If nationalism is an essentially modern phenomenon, American nationalism is by now both venerable and formidable, arriving on the scene before most European nations could fully emerge from the chrysalis of the dynastic states that hosted them. Benedict Anderson gives pride of place to the experiences of the New World in the initial framing of imagined communities in specifically nationalist terms.footnote1 American nationalism shares with the French variety a claim to universality, an ‘empire of liberty’, as the Francophile Jefferson termed the American republic; but, unlike France, it has also often claimed a special relationship with Divine Providence.footnote2 It has never hesitated to assert ‘American’ identity as pre-eminently its own, regardless of the americanismo of the rest of the hemisphere. Like other New World nationalisms, it inherited a mother tongue from a distant European imperial power; but, in contrast to a declining Spain and Portugal, the imperial homeland of most early Americans played a leading role in the global system of accumulation at the moment of the Thirteen Colonies’ independence.footnote3 Unlike Canada, another continental state, derived from the conjunction of English and French colonizations as a bulwark against us expansion, American identity did not encompass two European languages and cultures in one state, a fact that has prevented the production of a single Canadian nationalism. Possessed of such strong advantages, along with a hinterland ripe for conquest, American nationalism looks like an almost effortless experiment in continuous self-invention and expansion.

For some of the same reasons, however, there is a longstanding reluctance among American historians to apply the language of nationhood, associated with the rooted identities ascribed to European nations, to the United States. The country also took more seriously its status as a federation of states rather than a full-fledged nation-state in which the central government was paramount. ‘The old American Republic was federal, not centralized or national,’ writes John Lukacs. ‘The words “national” or “nation” are not to be found in the Constitution, and they were seldom used by the generation of the Founding Fathers. During the century of mass immigration, from 1820 to 1920, the currency of this word increased. As late as 1920, the judicious historian Charles A. Beard said that “national” was less of an American than a European word.’footnote4

The federalist counterweight to national identity and nationalist political action diminished rapidly in the twentieth century. By the 1920s, even the conservative President Warren Harding could remark that ‘state lines have well-nigh ceased to have more than geographical significance.’footnote5 Americans have become accustomed to see a reasonably coherent nation-state when they look at themselves, and are impatient with the federalist barriers to national action. In this analysis, shared in particular by American liberals, centralization of the state is the necessary accessory of national identity.footnote6 As it turns out, however, the path of least resistance to the growth of a centralized national state in the United States was the militarized national security state. The historian of American nationalism, then, must look outward as well as inward for its sources. Conversely, the recent vicissitudes of the us empire, characterized by Giovanni Arrighi as the ‘terminal crisis’ of the entire ‘American cycle of accumulation’, also suggest a domestic crisis in the nature of American nationalism, revealing regional divisions occluded since the original phase of that ‘cycle of accumulation’ in the period after the Civil War.footnote7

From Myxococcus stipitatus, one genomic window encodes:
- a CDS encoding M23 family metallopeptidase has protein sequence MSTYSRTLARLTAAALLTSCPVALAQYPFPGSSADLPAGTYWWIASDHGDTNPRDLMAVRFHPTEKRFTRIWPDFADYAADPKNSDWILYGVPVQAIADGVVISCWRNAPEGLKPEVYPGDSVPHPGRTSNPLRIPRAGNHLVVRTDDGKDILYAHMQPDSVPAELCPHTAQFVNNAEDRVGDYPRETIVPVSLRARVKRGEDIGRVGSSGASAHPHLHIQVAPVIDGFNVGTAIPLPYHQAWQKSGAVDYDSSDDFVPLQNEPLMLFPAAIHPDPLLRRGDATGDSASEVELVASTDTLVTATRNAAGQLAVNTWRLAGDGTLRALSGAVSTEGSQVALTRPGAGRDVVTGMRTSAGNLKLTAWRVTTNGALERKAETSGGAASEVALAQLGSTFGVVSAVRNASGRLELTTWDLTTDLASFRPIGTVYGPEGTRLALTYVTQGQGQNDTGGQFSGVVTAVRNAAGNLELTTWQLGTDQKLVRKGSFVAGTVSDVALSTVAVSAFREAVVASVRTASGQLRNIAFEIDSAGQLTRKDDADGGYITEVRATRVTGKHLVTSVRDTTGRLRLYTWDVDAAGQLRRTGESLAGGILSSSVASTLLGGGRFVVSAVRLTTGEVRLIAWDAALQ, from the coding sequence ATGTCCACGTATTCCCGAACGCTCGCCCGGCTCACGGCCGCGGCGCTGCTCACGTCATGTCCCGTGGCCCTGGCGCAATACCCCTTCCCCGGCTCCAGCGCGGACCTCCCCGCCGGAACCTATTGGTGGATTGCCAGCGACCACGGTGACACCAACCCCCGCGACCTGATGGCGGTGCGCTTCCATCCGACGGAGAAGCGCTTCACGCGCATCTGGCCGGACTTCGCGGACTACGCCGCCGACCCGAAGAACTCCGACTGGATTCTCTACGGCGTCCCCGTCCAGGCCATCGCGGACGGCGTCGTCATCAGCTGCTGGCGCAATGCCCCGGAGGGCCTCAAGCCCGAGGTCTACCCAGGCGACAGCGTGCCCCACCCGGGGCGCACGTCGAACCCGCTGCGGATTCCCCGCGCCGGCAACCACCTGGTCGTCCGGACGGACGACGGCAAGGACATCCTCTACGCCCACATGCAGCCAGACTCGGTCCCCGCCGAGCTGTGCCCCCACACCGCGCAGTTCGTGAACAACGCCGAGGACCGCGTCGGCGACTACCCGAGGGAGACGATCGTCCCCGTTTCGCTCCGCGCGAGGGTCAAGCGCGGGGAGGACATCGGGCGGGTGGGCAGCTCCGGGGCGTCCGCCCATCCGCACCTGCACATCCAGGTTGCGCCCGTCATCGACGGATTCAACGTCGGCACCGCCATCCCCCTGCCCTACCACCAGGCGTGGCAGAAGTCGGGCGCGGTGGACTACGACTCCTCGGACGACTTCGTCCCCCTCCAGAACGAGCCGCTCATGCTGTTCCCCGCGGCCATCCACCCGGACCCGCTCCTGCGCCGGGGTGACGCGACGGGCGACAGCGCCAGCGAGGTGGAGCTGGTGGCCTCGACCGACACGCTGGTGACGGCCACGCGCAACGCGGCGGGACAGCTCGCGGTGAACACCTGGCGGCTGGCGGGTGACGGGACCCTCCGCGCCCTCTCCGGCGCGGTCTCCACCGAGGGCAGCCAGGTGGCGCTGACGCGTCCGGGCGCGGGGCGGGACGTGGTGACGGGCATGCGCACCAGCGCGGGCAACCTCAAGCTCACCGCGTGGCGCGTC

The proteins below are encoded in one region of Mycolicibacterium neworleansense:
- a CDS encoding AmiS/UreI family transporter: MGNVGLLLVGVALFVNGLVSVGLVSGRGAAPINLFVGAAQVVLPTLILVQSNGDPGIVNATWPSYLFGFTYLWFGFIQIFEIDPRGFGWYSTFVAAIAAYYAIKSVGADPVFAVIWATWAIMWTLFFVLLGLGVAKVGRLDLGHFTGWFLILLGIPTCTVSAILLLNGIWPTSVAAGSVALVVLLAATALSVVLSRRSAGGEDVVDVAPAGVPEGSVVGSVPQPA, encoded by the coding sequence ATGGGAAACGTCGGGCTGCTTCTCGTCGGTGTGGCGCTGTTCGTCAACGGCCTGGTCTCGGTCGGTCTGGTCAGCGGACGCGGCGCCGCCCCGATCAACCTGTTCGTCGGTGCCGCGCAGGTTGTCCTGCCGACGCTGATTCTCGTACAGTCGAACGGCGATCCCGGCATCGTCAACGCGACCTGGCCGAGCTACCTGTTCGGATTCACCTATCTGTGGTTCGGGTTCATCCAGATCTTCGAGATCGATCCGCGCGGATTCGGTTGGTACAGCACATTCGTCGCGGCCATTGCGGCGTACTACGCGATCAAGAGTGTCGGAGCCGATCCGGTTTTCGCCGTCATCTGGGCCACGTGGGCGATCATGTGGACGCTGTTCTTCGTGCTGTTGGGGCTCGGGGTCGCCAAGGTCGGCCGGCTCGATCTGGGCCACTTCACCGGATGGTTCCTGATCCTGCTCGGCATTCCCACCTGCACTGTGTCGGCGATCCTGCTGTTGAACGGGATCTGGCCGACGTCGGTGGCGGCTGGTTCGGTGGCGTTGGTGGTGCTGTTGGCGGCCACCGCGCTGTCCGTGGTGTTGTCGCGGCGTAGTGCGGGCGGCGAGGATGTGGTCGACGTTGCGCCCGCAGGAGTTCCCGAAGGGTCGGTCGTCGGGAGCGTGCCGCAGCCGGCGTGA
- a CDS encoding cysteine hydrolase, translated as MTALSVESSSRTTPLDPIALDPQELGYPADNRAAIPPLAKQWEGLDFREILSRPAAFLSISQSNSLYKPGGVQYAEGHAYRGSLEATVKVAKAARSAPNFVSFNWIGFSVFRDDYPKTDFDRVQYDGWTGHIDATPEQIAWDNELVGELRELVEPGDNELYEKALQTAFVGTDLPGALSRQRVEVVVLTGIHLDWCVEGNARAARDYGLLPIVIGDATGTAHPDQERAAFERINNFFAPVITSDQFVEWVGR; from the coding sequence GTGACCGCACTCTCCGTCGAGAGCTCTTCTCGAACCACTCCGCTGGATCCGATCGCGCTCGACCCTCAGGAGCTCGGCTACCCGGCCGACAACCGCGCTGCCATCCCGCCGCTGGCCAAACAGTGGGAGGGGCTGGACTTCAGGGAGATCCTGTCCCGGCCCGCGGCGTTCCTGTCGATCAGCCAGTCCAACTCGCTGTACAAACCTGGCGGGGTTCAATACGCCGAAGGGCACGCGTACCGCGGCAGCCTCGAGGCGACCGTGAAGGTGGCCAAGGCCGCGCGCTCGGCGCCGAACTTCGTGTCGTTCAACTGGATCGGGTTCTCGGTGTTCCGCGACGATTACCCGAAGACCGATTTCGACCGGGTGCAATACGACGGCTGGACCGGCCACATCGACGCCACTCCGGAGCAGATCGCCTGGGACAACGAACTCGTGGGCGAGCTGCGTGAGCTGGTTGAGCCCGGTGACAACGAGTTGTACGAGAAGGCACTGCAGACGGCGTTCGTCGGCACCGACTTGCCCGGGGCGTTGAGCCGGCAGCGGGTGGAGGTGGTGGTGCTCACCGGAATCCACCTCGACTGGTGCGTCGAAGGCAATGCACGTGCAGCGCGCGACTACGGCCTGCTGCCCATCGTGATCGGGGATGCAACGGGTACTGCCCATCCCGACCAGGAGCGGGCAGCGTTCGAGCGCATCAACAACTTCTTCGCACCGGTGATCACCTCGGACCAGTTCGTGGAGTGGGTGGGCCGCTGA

This process is obscurely present in the recent discourse—based, naturally enough, on the graphics of national tv networks—of Red State and Blue State. But further breakdown of the Federal legislative process has elicited a more sustained and more envenomed discourse of sectional divisions, reaching a fever pitch during the Federal government shutdown in October 2013, which produced a flurry of commentary on the essentially Southern ‘massive resistance’—a term revived from white Southern legislative intransigence during the Civil Rights period—to a functional Federal government.footnote8 Since the legislative support for the shutdown was not confined to the South, but rather represented the quite familiar, if radicalized, Nixon–Reagan–Bush alliance of the interior far West, lower Midwest, and South, the sectional rhetoric testifies to the continuing power of Civil War divisions under the pressure of domestic political dysfunction.

Although the American Revolution was widely thought to have created a nation from the disparate American colonies, the early Republic remained one defined by strong regional affiliations rather than ‘national’ ones. At the first Continental Congress in 1775, John Adams remarked on the differences among the leading men of the different colonies: